Behind the Lens: Filming South Georgia’s King Penguin Colony
The fascinating history of South Georgia speaks of Captain James Cook’s explorative voyage of 1775 and a devastating whaling industry that ceased in 1965. Yet curious travelers now journey from far and wide to witness South Georgia’s incredible wildlife, which includes one of the world’s largest colonies of King Penguins, as well as the island’s breathtaking landscapes.
In St. Andrews Bay—a two-mile-wide opening on the island’s northern coastline—approximately 150,000 breeding pairs of yellow-breasted King Penguins greet those arriving on South Georgia expedition cruises. In the latest installment of Silversea’s ‘Behind the Lens‘ video series, wildlife filmmaker Ross Vernon McDonald shares his experience of landing in St. Andrews Bay first-hand. McDonald’s inspiring drone footage captures the vastness of the King Penguin colony, as well as South Georgia’s natural beauty.
Among South Georgia’s King Penguins
“South Georgia stands alone as a bastion of solitude in the South Atlantic Ocean. Because the island is so remote, few humans reach its shores, and so I understood the significance of the opportunity I had when I journeyed to the Southern Hemisphere aboard Silver Explorer in December 2019,” begins McDonald, an English national who has traveled the world with Silversea, when recalling “the most rewarding expedition of [his] life.”
“While the whaling and sealing industries of the mid-twentieth century devastated South Georgia’s wildlife populations at the time, numbers have essentially recovered now. Of course, the island’s penguin colonies were largely unaffected and so they exist exactly as they should—untouched. The penguins still live safely on and around the cloistered beach St. Andrews Bay; their only predators come from the water, in the forms of orcas and leopard seals, so the iconic birds can relax once ashore. I therefore had the perfect opportunity to film their natural behavior at one of the world’s largest gatherings of the species.”
“While I knew what to expect, I wasn’t prepared to see anything of this magnitude—I’d never experienced anything like it.”
On the Penguin Trail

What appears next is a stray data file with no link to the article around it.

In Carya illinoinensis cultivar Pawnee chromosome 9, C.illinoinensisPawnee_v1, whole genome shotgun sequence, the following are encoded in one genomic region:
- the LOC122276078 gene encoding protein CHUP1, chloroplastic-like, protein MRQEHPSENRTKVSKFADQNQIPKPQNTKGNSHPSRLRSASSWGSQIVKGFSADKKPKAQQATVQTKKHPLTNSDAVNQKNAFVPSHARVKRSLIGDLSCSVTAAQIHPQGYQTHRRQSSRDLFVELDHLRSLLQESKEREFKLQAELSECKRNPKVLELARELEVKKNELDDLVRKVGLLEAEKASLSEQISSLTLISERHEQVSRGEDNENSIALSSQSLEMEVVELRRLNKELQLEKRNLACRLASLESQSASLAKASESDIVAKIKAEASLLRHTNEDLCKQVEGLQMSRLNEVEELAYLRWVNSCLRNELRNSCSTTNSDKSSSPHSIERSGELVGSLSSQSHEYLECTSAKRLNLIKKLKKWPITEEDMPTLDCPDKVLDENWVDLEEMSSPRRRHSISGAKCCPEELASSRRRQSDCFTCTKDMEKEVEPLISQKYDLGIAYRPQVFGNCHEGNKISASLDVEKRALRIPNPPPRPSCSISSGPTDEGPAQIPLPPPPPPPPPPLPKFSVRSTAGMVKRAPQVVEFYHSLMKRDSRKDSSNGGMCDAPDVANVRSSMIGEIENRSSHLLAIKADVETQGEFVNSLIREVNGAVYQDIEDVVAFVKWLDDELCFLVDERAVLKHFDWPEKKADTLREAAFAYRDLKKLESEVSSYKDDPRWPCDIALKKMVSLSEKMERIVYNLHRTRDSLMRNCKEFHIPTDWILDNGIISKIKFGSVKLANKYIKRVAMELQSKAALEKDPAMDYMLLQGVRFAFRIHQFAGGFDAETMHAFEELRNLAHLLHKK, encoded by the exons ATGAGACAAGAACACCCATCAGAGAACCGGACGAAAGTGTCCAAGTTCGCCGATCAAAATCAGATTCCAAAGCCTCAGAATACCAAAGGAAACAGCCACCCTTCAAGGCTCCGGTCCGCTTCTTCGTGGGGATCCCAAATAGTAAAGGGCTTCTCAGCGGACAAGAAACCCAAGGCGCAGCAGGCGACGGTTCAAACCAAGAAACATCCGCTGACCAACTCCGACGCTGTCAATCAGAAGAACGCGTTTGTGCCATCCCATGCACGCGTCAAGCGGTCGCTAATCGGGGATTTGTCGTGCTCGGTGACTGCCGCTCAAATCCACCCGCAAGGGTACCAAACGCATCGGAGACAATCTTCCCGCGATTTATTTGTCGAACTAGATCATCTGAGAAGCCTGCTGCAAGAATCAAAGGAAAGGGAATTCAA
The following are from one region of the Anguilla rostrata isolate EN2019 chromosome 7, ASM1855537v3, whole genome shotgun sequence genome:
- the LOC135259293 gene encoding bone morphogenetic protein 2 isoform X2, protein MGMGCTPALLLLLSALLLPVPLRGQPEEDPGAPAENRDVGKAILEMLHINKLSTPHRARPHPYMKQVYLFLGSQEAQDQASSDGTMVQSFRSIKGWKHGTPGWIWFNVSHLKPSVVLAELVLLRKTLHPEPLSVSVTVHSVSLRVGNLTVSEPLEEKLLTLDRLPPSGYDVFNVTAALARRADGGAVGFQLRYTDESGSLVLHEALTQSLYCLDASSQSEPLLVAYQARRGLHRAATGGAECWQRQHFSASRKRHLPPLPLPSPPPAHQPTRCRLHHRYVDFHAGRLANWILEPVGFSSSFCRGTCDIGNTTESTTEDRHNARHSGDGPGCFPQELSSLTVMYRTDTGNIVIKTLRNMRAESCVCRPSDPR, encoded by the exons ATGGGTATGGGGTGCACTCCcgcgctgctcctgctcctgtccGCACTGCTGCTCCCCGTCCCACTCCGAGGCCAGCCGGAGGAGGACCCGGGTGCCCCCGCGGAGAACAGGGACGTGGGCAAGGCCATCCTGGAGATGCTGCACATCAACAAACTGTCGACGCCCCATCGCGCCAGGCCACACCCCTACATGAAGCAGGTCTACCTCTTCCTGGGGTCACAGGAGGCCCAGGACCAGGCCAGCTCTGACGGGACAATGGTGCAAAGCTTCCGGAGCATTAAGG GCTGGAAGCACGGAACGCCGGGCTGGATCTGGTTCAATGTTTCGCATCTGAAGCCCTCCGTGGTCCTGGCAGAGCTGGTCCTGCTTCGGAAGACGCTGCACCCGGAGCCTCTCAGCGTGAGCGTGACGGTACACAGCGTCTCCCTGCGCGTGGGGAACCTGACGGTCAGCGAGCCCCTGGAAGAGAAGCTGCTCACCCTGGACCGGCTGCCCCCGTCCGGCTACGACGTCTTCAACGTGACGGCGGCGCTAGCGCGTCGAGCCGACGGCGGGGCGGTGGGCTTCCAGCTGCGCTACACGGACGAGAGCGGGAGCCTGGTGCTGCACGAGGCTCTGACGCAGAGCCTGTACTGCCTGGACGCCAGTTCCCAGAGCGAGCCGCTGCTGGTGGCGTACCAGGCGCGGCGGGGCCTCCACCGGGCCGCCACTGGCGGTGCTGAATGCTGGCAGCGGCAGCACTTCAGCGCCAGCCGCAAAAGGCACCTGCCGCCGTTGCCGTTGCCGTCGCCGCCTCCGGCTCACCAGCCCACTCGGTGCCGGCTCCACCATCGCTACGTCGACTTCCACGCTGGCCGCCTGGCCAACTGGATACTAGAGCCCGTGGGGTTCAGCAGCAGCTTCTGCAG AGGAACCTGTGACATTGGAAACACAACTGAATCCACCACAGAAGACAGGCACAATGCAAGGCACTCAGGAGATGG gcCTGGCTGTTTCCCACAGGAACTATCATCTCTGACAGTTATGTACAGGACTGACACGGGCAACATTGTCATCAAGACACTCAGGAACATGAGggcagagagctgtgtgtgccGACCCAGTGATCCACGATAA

“From Silver Explorer, we took to the Zodiacs in St. Andrews Bay, landing on the beach approximately one kilometer from the main King Penguin colony to avoid disturbing the animals. I could see elephant seals and fur seals, and so I had to be careful as I disembarked the craft with my equipment.”
“There was an endless stream of King Penguins that seemed to just drop out of the waves, proceeding to waddle up the beach towards the colony. We waddled together, at penguin pace—the penguins knew exactly where they were going and so, after capturing a few videos on the beach, I just let them lead me. Because King Penguins are not the fastest of walkers, I was able to move around them with my gimbal, taking care to keep a respectful distance, recording their charismatic strut for the first time.”
“As I approached the colony, where the animals were nesting, I began to encounter King Penguin chicks, which are quite comical in their appearance. They were so fluffy and round, seemingly larger than the mature penguins. They approached us inquisitively, eager to find out what we were. The adult penguins were squawking for their young, using their distinctive calls to find their respective chicks; hearing such a cacophony was incredible. They eventually reunited and the anxious penguin chicks were fed. I was interested to learn that penguins will often remain loyal to their respective nesting sites, choosing to raise their young in the same spots in which they themselves were reared.”